Not only are you and your students able to add Glossary entries which include text, but you can include multimedia elements as well including: embedded videos and social media posts; links to external websites and resources; and other types of embedded files, such as PDFs.

Vocabulary Learning with the Moodle Glossary Tool: A Case Study

In this case study, the author describes and evaluates a small pilot study in which the Glossary tool was used to reinforce vocabulary lessons in a first year German classroom. Students were required to submit thirty contributions every week to a collaborative Glossary activity; these contributions needed to be 'approved' by a memeber of teaching staff before they would 'go live'. A small part of the students' grade was based on this contribution.

While no quantitative data was collected, qualitative data based on students' perceptions suggest that contributing to the Glossary activity, and reading other student's contrbutions, helped to expand the students' vocabulary. A comparison of weekly activity reports and Quiz performance also suggested that engagement with the Glossary improved students' overall performance.

Ratz, S. (2016). Vocabulary Learning with the Moodle Glossary Tool: A Case Study. Journal of Perspectives in Applied Academic Practice, 4(1), Journal of Perspectives in Applied Academic Practice, 02/16/2016, Vol.4(1).

Moodle Glossary Tasks for Teaching Legal English

This case study covers the design and implementation of two collaborative Glossaries, executed over two consecutive years, as part of an undergraduate legal English course. In the first cycle, students were required to contribute three entries to a collaborative Glossary, which the entire cohort used for study purposes. In the second cycle, the students were assigned a country with a common law or mixed legal system and required to write a more extensive encyclopeadia type entry for that country. As a part of this second cycle, students were required to complete worksheets which required them to have read the entries of their peers within the cohort.

Qualitiative data collected from students who participated in the second cycle found that many students felt that the exercise had "enabled them to put together knowledge that they had gained in different areas of their law degree" (2014, 121). Similarly, other students noted that the exercise "helped them to understand more about legal systems that were very different from their own" (2014, 121). The author notes that the exercise 'proved fruitful' in terms of "student motivation and satisafaction" and that overall it helped to raise the students' awareness of the world's diverse legal systems (2014, 123). The end of course evaluations supported this claim, with several students noting that the Glossary was useful as a way of "consolidating their knowledge of vocabulary and their understandings of key concepts in common law" (2014, 123).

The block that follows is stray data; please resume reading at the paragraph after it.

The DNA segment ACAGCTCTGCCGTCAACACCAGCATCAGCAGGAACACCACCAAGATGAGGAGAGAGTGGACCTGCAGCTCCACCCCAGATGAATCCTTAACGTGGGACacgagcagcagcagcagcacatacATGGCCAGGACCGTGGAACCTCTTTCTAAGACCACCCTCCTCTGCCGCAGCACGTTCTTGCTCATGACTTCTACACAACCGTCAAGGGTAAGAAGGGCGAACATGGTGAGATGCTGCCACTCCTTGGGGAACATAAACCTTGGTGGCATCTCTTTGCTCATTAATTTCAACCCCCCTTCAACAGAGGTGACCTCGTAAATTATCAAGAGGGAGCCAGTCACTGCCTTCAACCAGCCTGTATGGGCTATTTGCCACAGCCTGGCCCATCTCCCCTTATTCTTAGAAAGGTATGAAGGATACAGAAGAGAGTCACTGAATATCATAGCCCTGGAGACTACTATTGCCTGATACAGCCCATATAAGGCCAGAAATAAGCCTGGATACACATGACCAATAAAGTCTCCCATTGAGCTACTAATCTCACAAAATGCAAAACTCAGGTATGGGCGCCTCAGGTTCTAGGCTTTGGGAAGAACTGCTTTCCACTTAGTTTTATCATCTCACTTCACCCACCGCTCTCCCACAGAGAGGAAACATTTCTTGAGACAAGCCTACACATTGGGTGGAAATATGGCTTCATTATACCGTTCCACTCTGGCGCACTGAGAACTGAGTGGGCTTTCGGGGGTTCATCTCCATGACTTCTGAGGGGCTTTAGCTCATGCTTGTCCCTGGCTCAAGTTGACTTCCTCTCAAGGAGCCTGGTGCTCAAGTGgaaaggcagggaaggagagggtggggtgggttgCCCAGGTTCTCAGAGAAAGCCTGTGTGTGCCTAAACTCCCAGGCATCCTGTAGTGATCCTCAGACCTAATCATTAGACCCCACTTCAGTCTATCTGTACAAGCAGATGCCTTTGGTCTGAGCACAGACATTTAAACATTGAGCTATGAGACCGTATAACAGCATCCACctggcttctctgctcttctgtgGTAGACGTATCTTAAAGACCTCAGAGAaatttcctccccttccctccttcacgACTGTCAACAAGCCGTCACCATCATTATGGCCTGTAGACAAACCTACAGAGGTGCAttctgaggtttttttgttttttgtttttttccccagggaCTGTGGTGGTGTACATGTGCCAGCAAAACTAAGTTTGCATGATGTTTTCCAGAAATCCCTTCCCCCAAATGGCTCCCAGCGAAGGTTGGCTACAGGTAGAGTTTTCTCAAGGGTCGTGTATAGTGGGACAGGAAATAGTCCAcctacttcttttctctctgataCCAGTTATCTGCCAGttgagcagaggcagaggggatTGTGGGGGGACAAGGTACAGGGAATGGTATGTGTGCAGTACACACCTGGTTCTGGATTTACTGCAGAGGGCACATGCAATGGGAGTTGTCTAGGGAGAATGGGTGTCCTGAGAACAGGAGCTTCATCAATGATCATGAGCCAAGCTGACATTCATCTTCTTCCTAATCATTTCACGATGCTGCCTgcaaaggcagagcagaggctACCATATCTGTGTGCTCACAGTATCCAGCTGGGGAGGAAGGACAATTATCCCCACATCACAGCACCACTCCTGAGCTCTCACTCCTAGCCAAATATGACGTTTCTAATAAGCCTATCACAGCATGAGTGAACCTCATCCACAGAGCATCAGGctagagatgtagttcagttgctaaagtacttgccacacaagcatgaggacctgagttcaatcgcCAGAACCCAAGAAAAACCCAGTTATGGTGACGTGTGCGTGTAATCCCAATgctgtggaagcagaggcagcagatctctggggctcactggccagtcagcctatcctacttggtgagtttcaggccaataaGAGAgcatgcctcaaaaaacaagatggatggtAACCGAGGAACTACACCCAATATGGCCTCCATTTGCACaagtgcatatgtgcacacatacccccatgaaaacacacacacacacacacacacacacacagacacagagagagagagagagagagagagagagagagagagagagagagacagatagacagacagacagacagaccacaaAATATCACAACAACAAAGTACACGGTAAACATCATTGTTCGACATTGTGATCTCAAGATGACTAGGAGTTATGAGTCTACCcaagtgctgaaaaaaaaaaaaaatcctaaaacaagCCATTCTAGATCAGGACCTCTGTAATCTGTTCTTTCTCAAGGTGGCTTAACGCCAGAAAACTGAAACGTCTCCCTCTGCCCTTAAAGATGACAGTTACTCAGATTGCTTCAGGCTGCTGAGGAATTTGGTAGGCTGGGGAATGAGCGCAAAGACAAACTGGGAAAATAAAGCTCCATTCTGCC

The author notes that the feedback of teaching staff was critical in terms of quality control, considering that the broader cohort was going to be drawing from the work of their peers for both cycles of the Glossary implementation exercise. It is noted that their needs to be a balance between allowing the students' agency and control over the development of content; and ensuring that the activity was sufficently structured (2014, 126).

Breeze, R. (2014). Moodle Glossary Tasks for Teaching Legal English. In: E. Barcena, T. Read and J. Arus, ed., Languages for Specific Purposes in the Digital Era, 1st ed. [online] Springer International Publishing. Retrieved from: http://link.springer.com/chapter/10.1007/978-3-319-02222-2_6 [Accessed 20 Jun. 2016].

Breeze, R. (2014). Moodle Glossary Tasks for Teaching Legal English. In: E. Barcena, T. Read and J. Arus, ed., Languages for Specific Purposes in the Digital Era, 1st ed. [online] Springer International Publishing. Retrieved from: http://link.springer.com/chapter/10.1007/978-3-319-02222-2_6 [Accessed 20 Jun. 2016].

Ratz, S. (2016). Vocabulary Learning with the Moodle Glossary Tool: A Case Study. Journal of Perspectives in Applied Academic Practice, 4(1), Journal of Perspectives in Applied Academic Practice, 02/16/2016, Vol.4(1).